This app brings you different animated movies every week with related quizzes and learning activities. The app is made for children ages 6-8, and the movies cover many topics from Science to Social Studies, Math, Reading & Writing, Arts, and Technology. The app aims to get kids to develop their critical thinking skills, ask questions, and make connections. For older kids, you can also download the BrainPOP Featured Movie app. You can pay $3 per month for an Explorer subscription which includes the Movie of the Week, plus unlimited access to all the movies and bonus features at any time. There’s also a Full Access subscription at $7 per month.

Ubooly (free)


Ubooly, which can be described as a less terrifying Furby, is essentially a far more advanced version of a Teddy Ruxpin. But rather than cassette tapes, you can insert your iPhone or iPad into the Ubooly plush toy ($30), which will interact with your kids. It can learn names, birthdays responds when spoken to, and walks kids through various lessons and games. Kids can enter math problems into the iPhone/iPad and Ubooly will work with them toward the correct solution. Ubooly also teaches children science by walking them through easy at home experiments, which make hands-on learning at home easy and fun. The toy covers a range of lessons from the human body to Spanish and has enough content to keep a kid of any age interested.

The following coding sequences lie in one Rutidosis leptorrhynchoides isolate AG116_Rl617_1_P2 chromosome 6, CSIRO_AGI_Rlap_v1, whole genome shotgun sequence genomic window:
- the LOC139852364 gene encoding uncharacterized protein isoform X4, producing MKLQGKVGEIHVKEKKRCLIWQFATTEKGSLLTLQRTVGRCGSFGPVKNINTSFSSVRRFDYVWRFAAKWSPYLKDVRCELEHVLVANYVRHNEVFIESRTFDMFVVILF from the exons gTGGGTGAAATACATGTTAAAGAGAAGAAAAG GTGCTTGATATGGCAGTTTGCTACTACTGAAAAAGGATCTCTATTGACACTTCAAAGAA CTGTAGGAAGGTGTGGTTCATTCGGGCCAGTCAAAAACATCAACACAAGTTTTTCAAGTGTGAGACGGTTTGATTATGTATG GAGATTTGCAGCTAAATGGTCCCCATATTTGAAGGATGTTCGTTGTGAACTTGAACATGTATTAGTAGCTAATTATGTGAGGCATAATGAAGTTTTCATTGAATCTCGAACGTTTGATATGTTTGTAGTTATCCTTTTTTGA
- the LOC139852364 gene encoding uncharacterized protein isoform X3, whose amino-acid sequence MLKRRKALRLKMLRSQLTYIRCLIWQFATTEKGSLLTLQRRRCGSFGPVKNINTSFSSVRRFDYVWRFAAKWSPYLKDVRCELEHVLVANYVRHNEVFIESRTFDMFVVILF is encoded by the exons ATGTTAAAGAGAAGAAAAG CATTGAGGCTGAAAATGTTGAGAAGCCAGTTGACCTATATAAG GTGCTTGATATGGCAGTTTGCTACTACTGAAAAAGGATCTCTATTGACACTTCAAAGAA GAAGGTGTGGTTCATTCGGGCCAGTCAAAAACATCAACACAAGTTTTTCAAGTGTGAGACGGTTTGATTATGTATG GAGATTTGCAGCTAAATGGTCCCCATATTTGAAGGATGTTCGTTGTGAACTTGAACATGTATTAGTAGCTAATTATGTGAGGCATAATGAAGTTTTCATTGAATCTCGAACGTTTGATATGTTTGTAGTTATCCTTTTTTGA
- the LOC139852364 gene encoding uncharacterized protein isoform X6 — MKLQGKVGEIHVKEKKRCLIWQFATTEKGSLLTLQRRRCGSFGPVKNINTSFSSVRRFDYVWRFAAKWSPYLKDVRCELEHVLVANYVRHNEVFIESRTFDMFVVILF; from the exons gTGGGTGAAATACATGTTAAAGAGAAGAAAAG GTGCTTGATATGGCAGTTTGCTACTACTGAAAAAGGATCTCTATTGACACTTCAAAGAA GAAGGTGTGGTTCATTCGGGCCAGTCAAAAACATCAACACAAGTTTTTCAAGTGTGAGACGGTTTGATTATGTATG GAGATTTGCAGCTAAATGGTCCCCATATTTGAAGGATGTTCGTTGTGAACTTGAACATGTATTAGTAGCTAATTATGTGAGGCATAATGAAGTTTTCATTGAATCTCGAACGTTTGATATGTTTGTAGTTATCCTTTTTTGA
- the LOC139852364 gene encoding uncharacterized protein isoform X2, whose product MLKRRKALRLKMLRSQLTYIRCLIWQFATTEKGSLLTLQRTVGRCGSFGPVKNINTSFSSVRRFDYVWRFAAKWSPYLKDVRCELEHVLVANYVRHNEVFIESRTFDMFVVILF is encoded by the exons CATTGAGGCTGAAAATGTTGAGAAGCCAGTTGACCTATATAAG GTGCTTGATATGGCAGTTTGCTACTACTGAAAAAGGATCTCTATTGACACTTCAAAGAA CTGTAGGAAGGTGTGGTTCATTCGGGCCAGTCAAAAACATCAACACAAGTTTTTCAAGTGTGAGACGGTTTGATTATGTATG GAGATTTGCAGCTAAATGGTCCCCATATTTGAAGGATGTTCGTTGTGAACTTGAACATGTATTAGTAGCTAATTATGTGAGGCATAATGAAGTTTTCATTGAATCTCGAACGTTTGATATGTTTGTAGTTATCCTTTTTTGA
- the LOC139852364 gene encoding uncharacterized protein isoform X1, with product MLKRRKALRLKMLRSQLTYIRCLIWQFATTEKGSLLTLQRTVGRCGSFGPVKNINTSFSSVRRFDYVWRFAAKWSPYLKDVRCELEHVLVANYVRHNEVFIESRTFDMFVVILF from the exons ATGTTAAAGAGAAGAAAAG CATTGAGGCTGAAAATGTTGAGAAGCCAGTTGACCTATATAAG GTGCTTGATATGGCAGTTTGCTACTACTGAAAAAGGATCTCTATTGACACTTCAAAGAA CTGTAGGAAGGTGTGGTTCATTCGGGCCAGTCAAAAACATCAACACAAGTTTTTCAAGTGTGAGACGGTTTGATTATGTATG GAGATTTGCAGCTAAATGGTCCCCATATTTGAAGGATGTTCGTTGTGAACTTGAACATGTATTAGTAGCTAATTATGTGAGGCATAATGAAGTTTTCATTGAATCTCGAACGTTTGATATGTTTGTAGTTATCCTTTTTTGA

Super Why! ($1 for Android, $3 for iOS)


The Super Why! app features characters from the popular PBS show by the same name to help kids with reading and writing skills. It features three games that are led by different characters. Kids can help Alpha Pig follow the alphabet path to create words, Princess Presto lays out words kids can trace with their fingers to learn how to write, and Wonder Red teachers children how to find words that rhyme. The app also includes interactive storybooks where kids are instructed to plug in the correct words to complete sentences.

Monkey Preschool Lunchbox ($2)